Communication is complicated at best. There are important elements of human connection that allow us to understand each other in a conversation. According to Psychology Today,
“The necessary pieces [of communication between two people] are a sender, a receiver, and a message…The two basic ways of coding messages are putting it in some kind of language (speech or writing) and/or nonverbally communicating it (body language, tone [of voice], etc). The receiver then interprets (decodes) the words and nonverbals, hoping to arrive at an understanding of what the sender really means.”*
This means that what we say is never what is heard.
Next Came the Text
We live in a world where texting is the main form of communication. We text to say hi, we text to ask our partners to bring home dinner, we text to request help with the kids, we text entire conversations about making major decisions in our lives.
My question is, just because we can, should we?
Don’t get me wrong – I think texting is the best thing since Devil Dogs! (I’m talking about the tasty cream filled devil food cake treat by Drake’s Cakes, not the WWI military nickname.) I have always hated talking on the phone. It’s awkward. I can’t see the person’s facial expressions to know how they are reacting to what I’m’ saying, or the small twitch they make when they’re about to say something, so I know to pause and let them speak. I can’t see the wandering gaze telling me it’s time to end the conversation…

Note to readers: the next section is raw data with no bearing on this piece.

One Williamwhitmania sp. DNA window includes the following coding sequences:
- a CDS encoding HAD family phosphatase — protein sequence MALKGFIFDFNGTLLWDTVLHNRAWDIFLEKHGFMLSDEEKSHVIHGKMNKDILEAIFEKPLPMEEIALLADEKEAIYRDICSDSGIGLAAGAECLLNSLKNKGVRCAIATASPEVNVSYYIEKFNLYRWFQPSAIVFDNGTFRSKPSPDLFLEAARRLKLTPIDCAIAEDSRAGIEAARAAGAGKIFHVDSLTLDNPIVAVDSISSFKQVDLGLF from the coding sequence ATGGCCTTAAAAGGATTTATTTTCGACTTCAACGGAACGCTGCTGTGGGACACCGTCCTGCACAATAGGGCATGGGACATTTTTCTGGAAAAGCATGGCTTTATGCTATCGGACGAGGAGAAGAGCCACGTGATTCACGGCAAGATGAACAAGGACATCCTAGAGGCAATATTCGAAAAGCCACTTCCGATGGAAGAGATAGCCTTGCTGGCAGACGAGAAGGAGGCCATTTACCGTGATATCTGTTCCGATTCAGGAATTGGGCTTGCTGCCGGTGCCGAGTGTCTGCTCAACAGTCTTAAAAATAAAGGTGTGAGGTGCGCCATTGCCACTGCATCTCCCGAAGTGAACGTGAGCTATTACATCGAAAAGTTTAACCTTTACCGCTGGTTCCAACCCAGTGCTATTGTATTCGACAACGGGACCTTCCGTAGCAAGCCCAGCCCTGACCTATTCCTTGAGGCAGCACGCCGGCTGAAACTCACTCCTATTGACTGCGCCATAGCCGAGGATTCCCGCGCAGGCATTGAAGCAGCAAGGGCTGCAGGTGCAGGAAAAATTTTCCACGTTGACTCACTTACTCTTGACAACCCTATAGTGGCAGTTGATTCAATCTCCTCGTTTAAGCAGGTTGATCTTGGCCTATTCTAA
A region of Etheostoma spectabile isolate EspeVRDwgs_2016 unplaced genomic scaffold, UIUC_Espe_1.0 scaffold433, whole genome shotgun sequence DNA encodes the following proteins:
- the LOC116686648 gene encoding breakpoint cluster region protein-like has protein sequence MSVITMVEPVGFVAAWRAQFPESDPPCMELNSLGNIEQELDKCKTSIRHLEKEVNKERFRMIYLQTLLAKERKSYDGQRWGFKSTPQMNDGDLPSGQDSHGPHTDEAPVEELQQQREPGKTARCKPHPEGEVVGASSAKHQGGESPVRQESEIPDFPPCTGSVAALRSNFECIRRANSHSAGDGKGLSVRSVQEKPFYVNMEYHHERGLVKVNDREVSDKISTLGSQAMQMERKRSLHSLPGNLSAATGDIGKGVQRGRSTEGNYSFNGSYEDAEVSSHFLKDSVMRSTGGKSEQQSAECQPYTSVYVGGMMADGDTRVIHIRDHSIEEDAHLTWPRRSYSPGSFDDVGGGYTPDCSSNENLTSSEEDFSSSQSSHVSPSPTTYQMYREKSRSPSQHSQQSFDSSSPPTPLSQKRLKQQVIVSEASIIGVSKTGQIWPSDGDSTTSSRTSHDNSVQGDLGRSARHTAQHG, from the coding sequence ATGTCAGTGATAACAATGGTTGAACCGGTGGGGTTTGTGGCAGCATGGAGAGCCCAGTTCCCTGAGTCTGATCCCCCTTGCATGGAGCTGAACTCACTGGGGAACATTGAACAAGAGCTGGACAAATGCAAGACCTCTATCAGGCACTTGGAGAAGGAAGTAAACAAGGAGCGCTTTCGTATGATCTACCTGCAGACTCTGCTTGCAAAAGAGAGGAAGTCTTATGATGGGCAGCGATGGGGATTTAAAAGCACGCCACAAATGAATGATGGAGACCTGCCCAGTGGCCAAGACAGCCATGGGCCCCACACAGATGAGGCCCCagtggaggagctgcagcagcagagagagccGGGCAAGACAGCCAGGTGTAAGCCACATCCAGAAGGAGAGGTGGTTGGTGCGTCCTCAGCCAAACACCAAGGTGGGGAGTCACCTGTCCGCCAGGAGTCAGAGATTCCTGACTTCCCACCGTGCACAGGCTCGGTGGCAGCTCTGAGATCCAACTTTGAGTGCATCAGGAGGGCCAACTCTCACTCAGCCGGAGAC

Then comes texting! No more mistakenly talking over each other or awkward pauses! And how luxurious to be able to text in the middle of a busy day to just ask – hey, you free tonight? allowing your friends to respond at their convenience.
However, there are also major setbacks.
Misinterpretation Comes Easy
“All words are really just symbols that represent certain things, and every person can have a slightly different understanding even at the individual word level.”*
When you type that text, you hear what you’re saying the way you would say it out loud if the intended recipient were standing in front of you. The recipient, NOT standing in front of you, and only with disembodied words to interpret, will hear your text based on their own understanding of your relationship, the voices they hear in their own head based on their own experiences in the world, and their own current mood. Even a seemingly benign thumbs up emoji can cause great consternation for the receiver and misunderstanding between both parties.
Texting in today’s epoch very often replaces face-to-face and phone conversations altogether. However amazing for making plans and just keeping in touch, it can be detrimental to a relationship. Speaking with someone in person about topics of great importance including (and especially) life-altering decisions, is always ideal.
Yes, I Have an Example…
Key and Peele do a very dramatic (and, in my opinion, vert accurate) skit demonstrating the very different ways in which we can interpret what is being communicated without the important elements of human connection. I leave you with this skit to enhance my thoughts on this topic: